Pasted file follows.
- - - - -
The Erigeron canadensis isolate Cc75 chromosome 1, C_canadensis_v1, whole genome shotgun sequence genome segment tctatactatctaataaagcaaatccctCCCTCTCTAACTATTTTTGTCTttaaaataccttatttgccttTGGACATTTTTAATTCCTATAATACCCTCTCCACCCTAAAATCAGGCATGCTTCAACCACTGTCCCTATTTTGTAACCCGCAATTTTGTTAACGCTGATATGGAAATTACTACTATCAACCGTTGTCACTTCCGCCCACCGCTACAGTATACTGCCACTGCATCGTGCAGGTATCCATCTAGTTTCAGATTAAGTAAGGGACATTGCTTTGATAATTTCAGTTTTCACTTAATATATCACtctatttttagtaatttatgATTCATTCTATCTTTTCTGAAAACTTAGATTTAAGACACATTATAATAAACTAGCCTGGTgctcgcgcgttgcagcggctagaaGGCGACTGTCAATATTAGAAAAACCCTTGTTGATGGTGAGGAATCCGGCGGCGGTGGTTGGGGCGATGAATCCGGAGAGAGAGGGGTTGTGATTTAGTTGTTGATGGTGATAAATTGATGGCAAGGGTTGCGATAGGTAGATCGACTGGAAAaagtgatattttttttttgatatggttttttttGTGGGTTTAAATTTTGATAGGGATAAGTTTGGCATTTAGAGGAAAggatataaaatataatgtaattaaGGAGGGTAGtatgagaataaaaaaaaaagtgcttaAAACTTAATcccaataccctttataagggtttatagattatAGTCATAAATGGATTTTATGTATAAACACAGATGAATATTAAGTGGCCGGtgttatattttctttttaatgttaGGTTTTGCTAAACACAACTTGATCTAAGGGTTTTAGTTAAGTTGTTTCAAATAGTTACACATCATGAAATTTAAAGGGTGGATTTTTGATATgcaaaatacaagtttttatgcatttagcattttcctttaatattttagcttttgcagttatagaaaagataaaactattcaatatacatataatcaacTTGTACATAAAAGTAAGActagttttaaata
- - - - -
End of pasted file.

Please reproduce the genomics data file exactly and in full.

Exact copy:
The Erigeron canadensis isolate Cc75 chromosome 1, C_canadensis_v1, whole genome shotgun sequence genome segment tctatactatctaataaagcaaatccctCCCTCTCTAACTATTTTTGTCTttaaaataccttatttgccttTGGACATTTTTAATTCCTATAATACCCTCTCCACCCTAAAATCAGGCATGCTTCAACCACTGTCCCTATTTTGTAACCCGCAATTTTGTTAACGCTGATATGGAAATTACTACTATCAACCGTTGTCACTTCCGCCCACCGCTACAGTATACTGCCACTGCATCGTGCAGGTATCCATCTAGTTTCAGATTAAGTAAGGGACATTGCTTTGATAATTTCAGTTTTCACTTAATATATCACtctatttttagtaatttatgATTCATTCTATCTTTTCTGAAAACTTAGATTTAAGACACATTATAATAAACTAGCCTGGTgctcgcgcgttgcagcggctagaaGGCGACTGTCAATATTAGAAAAACCCTTGTTGATGGTGAGGAATCCGGCGGCGGTGGTTGGGGCGATGAATCCGGAGAGAGAGGGGTTGTGATTTAGTTGTTGATGGTGATAAATTGATGGCAAGGGTTGCGATAGGTAGATCGACTGGAAAaagtgatattttttttttgatatggttttttttGTGGGTTTAAATTTTGATAGGGATAAGTTTGGCATTTAGAGGAAAggatataaaatataatgtaattaaGGAGGGTAGtatgagaataaaaaaaaaagtgcttaAAACTTAATcccaataccctttataagggtttatagattatAGTCATAAATGGATTTTATGTATAAACACAGATGAATATTAAGTGGCCGGtgttatattttctttttaatgttaGGTTTTGCTAAACACAACTTGATCTAAGGGTTTTAGTTAAGTTGTTTCAAATAGTTACACATCATGAAATTTAAAGGGTGGATTTTTGATATgcaaaatacaagtttttatgcatttagcattttcctttaatattttagcttttgcagttatagaaaagataaaactattcaatatacatataatcaacTTGTACATAAAAGTAAGActagttttaaata